Pacific Islander community tops COVID-19 infection rate for Utah’s minority groups

Coronavirus Updates

SALT LAKE CITY (ABC4 News) – More than a month after he was released from the hospital, Salt Lake County resident Benjamin Powell is still feeling the effects of COVID-19. He knows he’s one of the lucky ones, who made it through two weeks of hospitalization and survived to tell his story.

“The doctors advised me that before I could get intubated, I had to call my family members just to let them know what was happening to me and that if things got bad, they needed to plan my funeral,” said Powell.

Powell, who is Tongan and Fijian, said he moved to Utah from Kentucky in May to be closer to his family and to further his career. Just a few weeks after, he began to experience symptoms and tested positive for both COVID-19 and viral pneumonia in June.

“I couldn’t taste food at all. The taste was like a metallic, sulfury taste. Think of putting pennies in your mouth. I mean, it was an awful taste, no matter what I ate,” he said. “It’s hard to say where I got COVID-19 because I don’t remember being around people who were sick. My doctors and nurses said I could’ve gotten it from a counter at the grocery store or at the gas station.”

Powell documented his experience in the hospital with COVID-19 (June to July 2020)

After being intubated and breathing on oxygen for 13 days, Powell said the muscles in his esophagus had collapsed. He had to relearn how to talk, eat, chew, and swallow again. To this day, he is still experiencing effects even though he’s recovered from the virus.

Juliet Tuineau’s husband, Ray didn’t make it that far. She recalled contracting the virus in mid-July and her husband began exhibiting symptoms about a week later. Although he was just 35 years old, she said she believes COVID-19 had a more severe impact on him because he was a type 2 diabetic.

Ray and Juliet Tuineau with their three children

During the two weeks he spent in the hospital, Tuineau said she rarely got to speak to him because of his condition and couldn’t visit in-person although she had recovered from the virus. He passed away on August 8th.

“Nothing prepares you for when you get that phone call that he’s gone,” said Tuineau. “You never think that stuff like this is going to happen to you. I want everyone to know this is real and the symptoms are no joke. It was hard. Those were the three worst weeks of Ray’s life.”

Tuineau’s husband is the 19th person from Utah’s Native Hawaiian and Pacific Islander community to pass away from COVID-19. Nearly 2,000 people have tested positive for the virus, which is the highest infection rate of all minority groups in the state. Although they make up approximately two percent of our total population, they account for four percent of our total cases.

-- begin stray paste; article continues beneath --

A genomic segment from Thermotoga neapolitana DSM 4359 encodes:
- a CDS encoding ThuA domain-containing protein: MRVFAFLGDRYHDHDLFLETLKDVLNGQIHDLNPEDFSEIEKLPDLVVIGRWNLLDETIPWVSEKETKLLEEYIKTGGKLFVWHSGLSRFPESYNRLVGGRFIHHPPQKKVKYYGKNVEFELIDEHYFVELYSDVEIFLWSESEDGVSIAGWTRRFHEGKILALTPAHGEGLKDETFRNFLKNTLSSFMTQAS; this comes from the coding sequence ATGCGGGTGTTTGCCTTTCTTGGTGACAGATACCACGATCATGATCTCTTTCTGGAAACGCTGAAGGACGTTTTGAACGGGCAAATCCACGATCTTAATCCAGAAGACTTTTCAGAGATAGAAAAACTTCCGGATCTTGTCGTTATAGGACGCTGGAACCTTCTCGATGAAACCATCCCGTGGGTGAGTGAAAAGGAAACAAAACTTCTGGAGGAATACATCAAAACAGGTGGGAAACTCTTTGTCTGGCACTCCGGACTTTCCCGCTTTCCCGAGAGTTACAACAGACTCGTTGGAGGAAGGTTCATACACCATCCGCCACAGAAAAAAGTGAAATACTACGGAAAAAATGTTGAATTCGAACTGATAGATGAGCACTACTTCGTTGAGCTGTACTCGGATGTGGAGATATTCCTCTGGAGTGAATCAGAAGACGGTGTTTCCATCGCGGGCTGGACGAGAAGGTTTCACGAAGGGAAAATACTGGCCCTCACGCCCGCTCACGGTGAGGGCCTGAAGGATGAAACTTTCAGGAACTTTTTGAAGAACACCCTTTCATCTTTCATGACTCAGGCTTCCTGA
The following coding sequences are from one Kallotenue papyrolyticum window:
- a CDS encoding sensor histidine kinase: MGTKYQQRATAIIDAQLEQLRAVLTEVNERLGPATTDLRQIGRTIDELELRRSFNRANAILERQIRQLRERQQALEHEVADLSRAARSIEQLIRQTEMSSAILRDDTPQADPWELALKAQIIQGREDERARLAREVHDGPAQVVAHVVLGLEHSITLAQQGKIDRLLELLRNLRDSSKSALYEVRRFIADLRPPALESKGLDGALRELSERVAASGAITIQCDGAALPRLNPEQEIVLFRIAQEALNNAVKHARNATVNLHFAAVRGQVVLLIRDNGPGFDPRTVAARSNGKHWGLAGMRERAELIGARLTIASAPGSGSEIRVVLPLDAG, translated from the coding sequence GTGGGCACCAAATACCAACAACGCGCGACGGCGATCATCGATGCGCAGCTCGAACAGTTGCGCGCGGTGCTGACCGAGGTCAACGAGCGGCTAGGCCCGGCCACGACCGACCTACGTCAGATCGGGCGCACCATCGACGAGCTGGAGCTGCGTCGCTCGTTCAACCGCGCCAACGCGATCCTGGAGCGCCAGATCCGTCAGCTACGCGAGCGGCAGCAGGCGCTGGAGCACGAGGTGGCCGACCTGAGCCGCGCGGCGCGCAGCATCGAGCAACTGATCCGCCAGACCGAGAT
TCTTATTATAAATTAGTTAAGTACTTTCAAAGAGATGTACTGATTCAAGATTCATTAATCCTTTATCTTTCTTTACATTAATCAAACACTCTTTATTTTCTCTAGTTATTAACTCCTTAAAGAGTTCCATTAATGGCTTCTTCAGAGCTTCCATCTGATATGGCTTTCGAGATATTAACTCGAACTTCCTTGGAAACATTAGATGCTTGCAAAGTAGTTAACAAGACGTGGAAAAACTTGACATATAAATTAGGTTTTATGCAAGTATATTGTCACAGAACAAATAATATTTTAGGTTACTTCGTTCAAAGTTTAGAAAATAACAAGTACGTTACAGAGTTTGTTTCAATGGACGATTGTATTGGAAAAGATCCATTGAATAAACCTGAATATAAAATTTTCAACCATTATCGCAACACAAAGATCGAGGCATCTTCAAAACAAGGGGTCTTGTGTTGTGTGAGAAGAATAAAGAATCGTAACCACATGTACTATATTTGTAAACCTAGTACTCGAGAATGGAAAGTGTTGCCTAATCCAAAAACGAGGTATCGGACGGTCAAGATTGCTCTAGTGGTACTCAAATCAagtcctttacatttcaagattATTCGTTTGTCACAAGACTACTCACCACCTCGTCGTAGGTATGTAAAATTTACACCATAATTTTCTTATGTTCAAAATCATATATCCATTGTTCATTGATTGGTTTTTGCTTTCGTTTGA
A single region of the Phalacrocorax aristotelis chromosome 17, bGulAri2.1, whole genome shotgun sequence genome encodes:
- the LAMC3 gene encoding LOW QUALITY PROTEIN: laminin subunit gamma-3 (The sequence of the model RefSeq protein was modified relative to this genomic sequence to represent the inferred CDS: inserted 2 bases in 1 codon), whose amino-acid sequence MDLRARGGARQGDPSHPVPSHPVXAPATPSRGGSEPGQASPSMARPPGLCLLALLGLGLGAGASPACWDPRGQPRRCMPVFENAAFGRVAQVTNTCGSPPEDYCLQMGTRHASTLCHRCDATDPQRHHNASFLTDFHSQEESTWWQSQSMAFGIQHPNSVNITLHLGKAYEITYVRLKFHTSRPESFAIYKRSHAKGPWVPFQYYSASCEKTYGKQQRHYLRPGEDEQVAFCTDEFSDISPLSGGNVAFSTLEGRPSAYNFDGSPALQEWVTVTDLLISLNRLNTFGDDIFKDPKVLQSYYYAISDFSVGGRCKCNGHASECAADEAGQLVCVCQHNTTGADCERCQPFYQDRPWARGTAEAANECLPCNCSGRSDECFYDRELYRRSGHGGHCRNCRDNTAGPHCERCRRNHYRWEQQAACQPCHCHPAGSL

Powell said it was when he was in the hospital and talking to one of his nurses, that he realized his community was more vulnerable to the virus.

“I asked her if the ICU rooms were full and she said, ‘Oh yes. All the rooms are full and one thing it’s full of are minorities.’ She was Tongan and said, ‘There are three of us in here,'” he said.

Jake Fitisemanu, Chair of the Utah Pacific Islander Health Coalition (UPIHC) said there are a number of contributing factors to the high numbers including more community members working in essential jobs and multiple generations living in the same household.

“It’s hard because so much of our culture is centered around social gatherings, sharing food, and human interaction. It’s not unique to just our culture, but it’s at the core. Many people feel pressured or that they may be viewed as withdrawing from their family if they can’t show up to an event,” he said.

He said Native Hawaiians and Pacific Islanders are a population with a higher prevalence of chronic diseases and underlying health conditions, which can put them at a higher risk of contracting the virus, being hospitalized, and passing away.

“There’s also a stigma and misunderstandings about the causes of the disease that make people a little hesitant sometimes to speak up or admit they have it,” said Fitisemanu.

He said UPIHC and Salt Lake County are working on disseminating information in their native languages through faith-based and community organizations. They are also working on bringing resources directly to these populations.

“If you look at New Zealand, their Pacific Islanders have the lowest rates of infection and highest rate of testing, which is almost the opposite of what we’re seeing in the U.S. They were also doing mobile testing and going door-to-door where people with large families may be less likely to come out to a public testing center,” said Fitisemanu.

Tuineau said she’s now sharing her husband’s story to hopefully, save lives.

“I’ve already lost my husband. I don’t want to bury anyone else. Let’s all stay safe, be healthy,” she said.

Fitisemanu urges all community members, not just the Utah’s Native Hawaiian and Pacific Islander population to abide by the county’s safety guidelines of washing your hands frequently, wearing your masks, maintaining social distancing, and staying home if you feel sick.

“Even if you’ve tested and you’re not positive, there are other people who are vulnerable or have underlying health conditions. So we need to be mindful of those people and follow these precautions as a gesture of concern and respect for those other than ourselves,” he said.

For more information about COVID-19 in the Pacific Islander community, visit UPIHC’s website here.

Rosie_Nguyen
Rosie Nguyen is an award-winning journalist who joined the ABC4 News team as a reporter in January 2018. Her areas of focus include stories about communities of color, minority issues, and social justice.

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